Yemen: Resilience in the face of starvation

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A shocking humanitarian situation in Yemen is unfolding in front of our eyes.

Two years ago, no one predicted that the conflict and war would continue, leaving millions in acute and severe malnutrition, lacking access to safe and clean water and without shelter.

Yet today Yemen is one of the world’s worst humanitarian crises and our own ground experience indicates that slowly but certainly, if the situation continues, extreme starvation will not be a mirage anymore, but a life and death reality.

A possible attack against Al-Hudaydah port, the entry point for an estimated 70 per cent of Yemen's food imports, and in the absence of any clear viable alternative, would also severely impact the humanitarian situation and put millions further at risk.

Millions of people are suffering

The victims of this crisis are the millions of people who were forced to flee their homes and are now displaced in their own country. They are the ones who suffer the most and who will continue to suffer if the war is prolonged. Facing starvation, malnutrition, fear, insecurity, lack of opportunities, income, and disease outbreaks such as cholera, their daily lives have become miserable. Droughts, floods and extreme weather add further misery.

Every time we visited displaced families, we felt completely lost, speechless and blank. How did they and many others managed to come this far with the extraordinary difficulties they have been facing for the last 24 months. How did they move forward while living under gusts of wind that shatter their shelters which are made of plastic bottles, leaves, and bush trees? The heavy rains ultimately swamp everything, forcing them to pick up the pieces and reconstruct new shelters from scratch.

Fateema,* a 12-year-old girl takes care of three siblings younger than her. Their father died during the conflict and their mother no longer lives with them. There are many families like Fateema’s, where children head the household.

Water trucking distribution in Al-Manjorah camp, Hajjah, Yemen. Credit: Moayed Al-Shaibani/Oxfam, February 2017

Rampant hunger

Food insecurity is very high among these people. The challenge to survive and thrive is an enormous burden on these young children. Securing meals everyday is their top priority where there is hardly any unskilled or appropriate job available.

Crisis can make someone very strong but to be resilient in these circumstances reveals some extraordinary courage. Fateema, like many others, has that courage to stay in the open field in a makeshift tent along with her siblings. She also stitches clothes and sells them to nearby families to get money for food.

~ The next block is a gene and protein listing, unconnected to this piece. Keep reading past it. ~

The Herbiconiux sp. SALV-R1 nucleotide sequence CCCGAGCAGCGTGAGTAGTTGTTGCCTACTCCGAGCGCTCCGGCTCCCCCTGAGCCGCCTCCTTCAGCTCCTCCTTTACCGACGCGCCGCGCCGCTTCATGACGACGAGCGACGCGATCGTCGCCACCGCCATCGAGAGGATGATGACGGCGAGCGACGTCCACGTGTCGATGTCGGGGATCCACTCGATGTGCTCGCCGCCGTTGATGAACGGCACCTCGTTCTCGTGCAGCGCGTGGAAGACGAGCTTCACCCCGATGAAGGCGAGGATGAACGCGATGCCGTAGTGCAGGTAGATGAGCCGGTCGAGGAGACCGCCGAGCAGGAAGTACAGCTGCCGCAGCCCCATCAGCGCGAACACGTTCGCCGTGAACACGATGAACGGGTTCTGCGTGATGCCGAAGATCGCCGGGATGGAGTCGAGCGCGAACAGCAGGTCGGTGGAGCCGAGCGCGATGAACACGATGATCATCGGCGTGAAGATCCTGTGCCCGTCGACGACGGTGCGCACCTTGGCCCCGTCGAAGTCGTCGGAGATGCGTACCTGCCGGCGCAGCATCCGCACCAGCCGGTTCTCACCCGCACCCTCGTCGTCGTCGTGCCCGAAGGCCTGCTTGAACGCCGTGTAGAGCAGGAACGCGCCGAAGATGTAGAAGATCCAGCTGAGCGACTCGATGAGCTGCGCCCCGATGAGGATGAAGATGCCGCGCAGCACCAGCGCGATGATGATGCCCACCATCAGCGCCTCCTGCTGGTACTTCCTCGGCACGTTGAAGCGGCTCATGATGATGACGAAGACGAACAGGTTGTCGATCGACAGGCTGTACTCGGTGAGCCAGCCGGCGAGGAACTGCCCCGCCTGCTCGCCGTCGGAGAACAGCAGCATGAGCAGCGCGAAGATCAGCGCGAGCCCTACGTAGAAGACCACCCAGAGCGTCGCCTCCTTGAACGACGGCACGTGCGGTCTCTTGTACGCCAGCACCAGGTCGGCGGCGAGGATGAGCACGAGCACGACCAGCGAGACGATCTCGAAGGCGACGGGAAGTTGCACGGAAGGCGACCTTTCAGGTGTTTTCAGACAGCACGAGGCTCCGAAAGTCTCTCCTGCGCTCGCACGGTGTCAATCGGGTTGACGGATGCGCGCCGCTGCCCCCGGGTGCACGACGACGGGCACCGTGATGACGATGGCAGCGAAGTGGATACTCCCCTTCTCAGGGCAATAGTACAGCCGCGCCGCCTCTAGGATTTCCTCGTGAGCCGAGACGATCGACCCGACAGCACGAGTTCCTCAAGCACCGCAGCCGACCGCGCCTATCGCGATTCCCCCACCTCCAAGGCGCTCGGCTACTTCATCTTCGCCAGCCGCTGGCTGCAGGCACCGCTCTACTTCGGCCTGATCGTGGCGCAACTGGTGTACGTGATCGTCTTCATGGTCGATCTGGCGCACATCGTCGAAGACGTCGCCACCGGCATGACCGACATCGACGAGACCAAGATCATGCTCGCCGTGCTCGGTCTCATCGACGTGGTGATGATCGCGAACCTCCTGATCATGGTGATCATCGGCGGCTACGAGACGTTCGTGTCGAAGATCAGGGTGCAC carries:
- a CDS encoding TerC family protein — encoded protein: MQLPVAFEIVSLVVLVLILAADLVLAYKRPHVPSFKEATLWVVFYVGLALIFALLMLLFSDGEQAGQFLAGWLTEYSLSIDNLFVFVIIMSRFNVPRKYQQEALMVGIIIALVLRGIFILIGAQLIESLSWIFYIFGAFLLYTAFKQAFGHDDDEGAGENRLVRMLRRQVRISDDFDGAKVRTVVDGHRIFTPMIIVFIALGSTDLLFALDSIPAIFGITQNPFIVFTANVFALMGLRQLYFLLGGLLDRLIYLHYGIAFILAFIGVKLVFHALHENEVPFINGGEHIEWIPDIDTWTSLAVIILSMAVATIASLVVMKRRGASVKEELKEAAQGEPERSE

The recent release of IPC report, though famine was not declared, clearly shows that the situation is worsening by the day. Of all life-threatening issues displaced people are facing, the most alarming one is that people eat less and less food, in many cases only one meal a day.

In Hajjah and Al-Hudaydah, girls and women are in a more precarious situation than other household members. Sometimes, women and girls’ only meal also has to be sacrificed due to a cultural practice where men and boys will eat first, leaving only leftovers for the women and girls. This is an example of how malnutrition is increasing at a household level.

Farah*, 8, collects water from the Oxfam water distribution point at the Al-Manjorah IDPs camp, Bani Hassan District, Hajjah, Yemen. Credit: Moayed Al-Shaybani/Oxfam *Name changed.

Collapsing economy

The situation in the host communities is equally bad where the head of the household earns less because of the crisis, while sometimes around 15 to 20 people have to share the food that is available.

On the ground, local markets still function and basic foods items such as wheat flour, cooking oil, vegetables, and rice are available. However, people’s decreasing daily income limits their affordability. On their other hand, except for bread, the prices of others food items kept increasing for the past two years – they are on average 22 percent higher than before the war.

Humanitarian access

The de-facto blockade and access impediments inside the country have also impacted the imports and deliveries of food but small and local traders in Hajjah and Al-Hudaydah have been able to kept selling staple foods in an unhindered manner. In these circumstances, in order to afford daily meals, displaced families resort to selling their only valuable asset which is livestock.

The wish for peace

The resilience of Yemeni people cannot be expressed in words. The hardship is unbearable for children like Fateema who will become invisible in the days and years to come due to the loss of her childhood.

We wish for peace in Yemen to be restored so that the future generation can grow with the dream to become what they want and not what war and conflict wants them to be.

This entry posted by Arvind Kumar, Oxfam Yemen’s Humanitarian Program Coordinator, on 26 May 2017.

*Name changed.

Photos:

  • Fatima, in Al-Manjorah IDP camp, in Hajjah governorate. Credit: Moayed Al-Shaibani/Oxfam, February 2017
  • Water trucking distribution in Al-Manjorah camp, Hajjah. Credit: Moayed Al-Shaibani/Oxfam, February 2017
  • Farah*, 8, collects water from the Oxfam water distribution point at the Al-Manjorah IDPs camp, Bani Hassan District, Hajjah, Yemen. Credit: Moayed Al-Shaybani/Oxfam *Name changed.

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